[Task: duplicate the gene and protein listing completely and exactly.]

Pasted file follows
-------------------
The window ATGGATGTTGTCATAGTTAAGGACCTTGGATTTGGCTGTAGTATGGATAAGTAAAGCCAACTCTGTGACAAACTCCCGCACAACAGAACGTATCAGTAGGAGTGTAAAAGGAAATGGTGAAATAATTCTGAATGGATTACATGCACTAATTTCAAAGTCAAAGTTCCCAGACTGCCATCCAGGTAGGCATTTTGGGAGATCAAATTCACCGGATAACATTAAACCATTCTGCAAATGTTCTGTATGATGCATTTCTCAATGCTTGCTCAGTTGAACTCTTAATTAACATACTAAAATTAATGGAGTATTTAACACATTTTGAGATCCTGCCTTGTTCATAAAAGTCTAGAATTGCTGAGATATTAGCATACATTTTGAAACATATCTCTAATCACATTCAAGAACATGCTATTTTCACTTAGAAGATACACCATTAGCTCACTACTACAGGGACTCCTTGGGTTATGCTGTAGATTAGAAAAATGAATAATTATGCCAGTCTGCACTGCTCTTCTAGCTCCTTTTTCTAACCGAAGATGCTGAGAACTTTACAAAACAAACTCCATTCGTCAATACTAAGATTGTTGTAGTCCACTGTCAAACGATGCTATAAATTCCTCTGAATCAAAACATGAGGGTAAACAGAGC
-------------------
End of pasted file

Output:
The window ATGGATGTTGTCATAGTTAAGGACCTTGGATTTGGCTGTAGTATGGATAAGTAAAGCCAACTCTGTGACAAACTCCCGCACAACAGAACGTATCAGTAGGAGTGTAAAAGGAAATGGTGAAATAATTCTGAATGGATTACATGCACTAATTTCAAAGTCAAAGTTCCCAGACTGCCATCCAGGTAGGCATTTTGGGAGATCAAATTCACCGGATAACATTAAACCATTCTGCAAATGTTCTGTATGATGCATTTCTCAATGCTTGCTCAGTTGAACTCTTAATTAACATACTAAAATTAATGGAGTATTTAACACATTTTGAGATCCTGCCTTGTTCATAAAAGTCTAGAATTGCTGAGATATTAGCATACATTTTGAAACATATCTCTAATCACATTCAAGAACATGCTATTTTCACTTAGAAGATACACCATTAGCTCACTACTACAGGGACTCCTTGGGTTATGCTGTAGATTAGAAAAATGAATAATTATGCCAGTCTGCACTGCTCTTCTAGCTCCTTTTTCTAACCGAAGATGCTGAGAACTTTACAAAACAAACTCCATTCGTCAATACTAAGATTGTTGTAGTCCACTGTCAAACGATGCTATAAATTCCTCTGAATCAAAACATGAGGGTAAACAGAGC